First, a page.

My source first witnessed this custom at her cousin’s wedding. After the majority of the traditional wedding ceremonies were completed, the time for real celebration came and everyone was more encouraged to laugh and be merry. The groom picked up his mother and carried her on his back and ran around with her while the onlookers laughed at the spectacle, all while in traditional Korean garb. The act of carrying his own mother on his back after his wedding was said by my source to have symbolic meaning, demonstrating that despite being married, he would continue to support his mother into old age.
Through the various collections of Korean folklore, I have come to find the Korean people as a people that strongly respect their elders. Before their own happiness and decisions must come the happiness of the elders. This ritual was a good example of revering one’s elders.
According to my source, drinking copious amounts of pickle juice will not only cure hiccups, but will make that person overall more healthful. She first heard this as a young girl from a friend, who explained that pickle juice would cure her hiccups when she had one. One day when she had hiccups, she opened her fridge, and to her mom’s dismay began drinking the pickling juice straight out of the jar of pickles, miraculously curing her hiccups. This notion that was spread to her was not explained but was simply taken at face value, and for her it seemed to work. It was yet another folk remedy that she continued to spread to her own friends when they had hiccups, most of who were disgusted with the thought of drinking the supposedly sour, salty fluid.
This particular folk belief is particularly comical in my eyes. I was always given a spoonful of sugar to cure my hiccups, but perhaps it is the same mechanisms behind both folk remedies that lead to the cure of hiccups. What I find the most interesting about this folk remedy is the fact that she finds it difficult to recall a time in which the cure failed to work, but only remembers when the cure does work. Folk beliefs seem to be notions that people enjoy believing in despite how effective they really are, and will continue to be spread so long as such people carry their beliefs so strongly.
My source attributes her folk notion of dog’s licks curing mosquito bites to something she was told as a young girl in Korea. In Korea, during the hot seasons, there are many mosquitos, and therefore mosquito bites were a constant annoyance during this time period. When her mother caught her scratching at her mosquito bites too much, she told her to get the dog to lick it, because that would relieve it. Being young, she followed her mother’s instructions and was convinced of the efficacy of the treatment. When I tried to ask why that would even work, she simply said that she didn’t know, but it simply did. I believe this to be a common trend with folk remedies.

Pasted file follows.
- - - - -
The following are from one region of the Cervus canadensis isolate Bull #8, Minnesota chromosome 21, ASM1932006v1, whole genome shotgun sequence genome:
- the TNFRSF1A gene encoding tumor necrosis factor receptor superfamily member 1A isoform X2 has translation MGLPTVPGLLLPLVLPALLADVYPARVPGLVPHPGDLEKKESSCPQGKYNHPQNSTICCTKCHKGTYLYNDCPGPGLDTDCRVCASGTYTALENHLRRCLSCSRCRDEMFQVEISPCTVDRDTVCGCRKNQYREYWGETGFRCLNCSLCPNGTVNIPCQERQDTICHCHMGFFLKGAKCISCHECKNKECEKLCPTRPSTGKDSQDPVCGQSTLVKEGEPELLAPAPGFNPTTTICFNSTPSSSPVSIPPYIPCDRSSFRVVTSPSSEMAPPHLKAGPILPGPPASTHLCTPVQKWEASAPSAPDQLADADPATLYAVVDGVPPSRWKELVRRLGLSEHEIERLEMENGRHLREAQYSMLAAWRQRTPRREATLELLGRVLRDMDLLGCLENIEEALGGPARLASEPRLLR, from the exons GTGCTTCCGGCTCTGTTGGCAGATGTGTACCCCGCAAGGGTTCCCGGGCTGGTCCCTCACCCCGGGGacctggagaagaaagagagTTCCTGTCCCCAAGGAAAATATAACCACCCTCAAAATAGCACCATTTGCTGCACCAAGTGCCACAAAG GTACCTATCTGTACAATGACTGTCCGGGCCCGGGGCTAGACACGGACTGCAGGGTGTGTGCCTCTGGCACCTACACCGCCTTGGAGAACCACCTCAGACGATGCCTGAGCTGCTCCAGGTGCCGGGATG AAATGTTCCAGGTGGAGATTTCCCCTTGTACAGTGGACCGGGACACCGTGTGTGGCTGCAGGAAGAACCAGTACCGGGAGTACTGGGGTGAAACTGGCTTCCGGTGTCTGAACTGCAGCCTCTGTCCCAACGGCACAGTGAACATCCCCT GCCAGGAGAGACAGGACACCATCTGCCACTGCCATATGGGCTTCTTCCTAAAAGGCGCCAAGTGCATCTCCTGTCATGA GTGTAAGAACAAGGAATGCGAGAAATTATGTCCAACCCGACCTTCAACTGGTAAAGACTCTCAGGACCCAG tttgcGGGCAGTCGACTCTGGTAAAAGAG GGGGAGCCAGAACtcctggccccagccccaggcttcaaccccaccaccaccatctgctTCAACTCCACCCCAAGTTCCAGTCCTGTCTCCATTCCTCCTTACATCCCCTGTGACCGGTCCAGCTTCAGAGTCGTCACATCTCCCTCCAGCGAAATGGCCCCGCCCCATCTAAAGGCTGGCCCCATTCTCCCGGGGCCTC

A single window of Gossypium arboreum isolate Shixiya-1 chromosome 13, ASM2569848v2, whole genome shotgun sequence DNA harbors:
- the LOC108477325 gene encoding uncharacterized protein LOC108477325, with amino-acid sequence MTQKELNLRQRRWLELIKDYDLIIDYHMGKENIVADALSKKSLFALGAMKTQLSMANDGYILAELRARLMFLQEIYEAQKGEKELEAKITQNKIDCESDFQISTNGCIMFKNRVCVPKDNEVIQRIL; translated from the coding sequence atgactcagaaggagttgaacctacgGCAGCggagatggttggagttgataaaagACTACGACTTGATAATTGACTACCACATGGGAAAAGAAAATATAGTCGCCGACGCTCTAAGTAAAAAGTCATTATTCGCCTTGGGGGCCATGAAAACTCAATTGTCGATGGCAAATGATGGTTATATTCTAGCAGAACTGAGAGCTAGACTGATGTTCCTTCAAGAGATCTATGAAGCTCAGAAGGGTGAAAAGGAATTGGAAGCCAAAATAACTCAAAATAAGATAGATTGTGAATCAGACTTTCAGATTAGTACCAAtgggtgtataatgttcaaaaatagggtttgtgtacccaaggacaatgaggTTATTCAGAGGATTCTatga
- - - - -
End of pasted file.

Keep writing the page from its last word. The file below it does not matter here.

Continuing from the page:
In my opinion, this is a classic case of placebo effect. In her head, this remedy was going to work, and therefore when the dog licked her mosquito bite, she convinced herself it was going to itch less and therefore it did. Whether or not dog saliva contains anti-inflammatory medication, I do not know; however, I find that simply forcing oneself to believe that something is not itchy is something that the brain can do on its own.
My source first heard this from a woman who was particularly interested in mysticism and was very superstitious. She apparently was a maid at his house when he was young, and one day she happened to see the bottom of his foot, on which is a small birthmark. When she saw it she exclaimed loudly, “Oh wow! You’ve been kissed by an angel!” According to her, a birthmark on the foot was the marking left after one had been blessed, though he thought it strange, he did not ask her why she believed so. My informant believed her nonetheless and continued to tell people the same thing if he encountered a person with a birthmark on his or her foot, suggesting that those people went on to tell others as well.
Where or when this particular sign is said to have come from, I do not know. However, the powerful nature of folklore when it comes to signs, especially if told to a person when young was very apparent through this collection. He did not question why or where the belief came from, but he believed and spread it nonetheless. It is likely that he will continue spreading this belief, and because I myself have such a birthmark, it is entertaining to believe it as well.
In India, an American is likely to be confused by the gesturing of heads in regards to nodding yes versus nodding no. My source first encountered this phenomenon on a trip to India for business. He explained how communicating with the native people was rather difficult, especially when asking questions. In the United States, a vertically lined head nod represents a yes, while a horizontal one, no. In India, however, my source claims that it was quite different. A nod yes was more of a head bobble, and a no would be a more vertically situated nod. My source said this was extremely confusing when ordering food, in that waiters would nod their head in agreement, yet he assumed they were disagreeing with him instead.
The impact of such a simple gesture appeared to have an unexpectedly large impact conversationally, simply due to cultural preferences and meanings attached to certain movements. When asking my informant whether or not the gestures appeared to have any subtle connotations, he replied that it seemed to bear a more passive stance and less clearly defined head nods. Whether or not this is actually the case is hard to tell, nonetheless, the gesture was certainly a culturally ingrained movement that was passed on simply by immersion and association from others.